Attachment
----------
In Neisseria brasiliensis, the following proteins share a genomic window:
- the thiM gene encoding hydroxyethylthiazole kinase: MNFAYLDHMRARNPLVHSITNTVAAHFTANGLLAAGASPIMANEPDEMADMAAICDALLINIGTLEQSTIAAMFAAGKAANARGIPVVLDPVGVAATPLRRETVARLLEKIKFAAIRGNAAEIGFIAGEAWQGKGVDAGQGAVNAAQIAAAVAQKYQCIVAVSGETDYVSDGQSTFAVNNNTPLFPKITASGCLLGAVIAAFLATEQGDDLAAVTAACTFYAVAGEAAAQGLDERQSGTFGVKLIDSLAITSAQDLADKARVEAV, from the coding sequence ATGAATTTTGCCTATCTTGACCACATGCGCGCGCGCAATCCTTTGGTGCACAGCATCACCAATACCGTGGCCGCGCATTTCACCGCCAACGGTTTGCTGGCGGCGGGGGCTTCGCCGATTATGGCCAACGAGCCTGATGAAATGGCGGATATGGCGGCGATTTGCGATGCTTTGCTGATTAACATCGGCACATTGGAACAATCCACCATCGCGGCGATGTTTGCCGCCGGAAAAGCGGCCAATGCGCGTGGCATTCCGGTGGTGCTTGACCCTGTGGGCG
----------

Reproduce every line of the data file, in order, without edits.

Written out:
In Neisseria brasiliensis, the following proteins share a genomic window:
- the thiM gene encoding hydroxyethylthiazole kinase: MNFAYLDHMRARNPLVHSITNTVAAHFTANGLLAAGASPIMANEPDEMADMAAICDALLINIGTLEQSTIAAMFAAGKAANARGIPVVLDPVGVAATPLRRETVARLLEKIKFAAIRGNAAEIGFIAGEAWQGKGVDAGQGAVNAAQIAAAVAQKYQCIVAVSGETDYVSDGQSTFAVNNNTPLFPKITASGCLLGAVIAAFLATEQGDDLAAVTAACTFYAVAGEAAAQGLDERQSGTFGVKLIDSLAITSAQDLADKARVEAV, from the coding sequence ATGAATTTTGCCTATCTTGACCACATGCGCGCGCGCAATCCTTTGGTGCACAGCATCACCAATACCGTGGCCGCGCATTTCACCGCCAACGGTTTGCTGGCGGCGGGGGCTTCGCCGATTATGGCCAACGAGCCTGATGAAATGGCGGATATGGCGGCGATTTGCGATGCTTTGCTGATTAACATCGGCACATTGGAACAATCCACCATCGCGGCGATGTTTGCCGCCGGAAAAGCGGCCAATGCGCGTGGCATTCCGGTGGTGCTTGACCCTGTGGGCG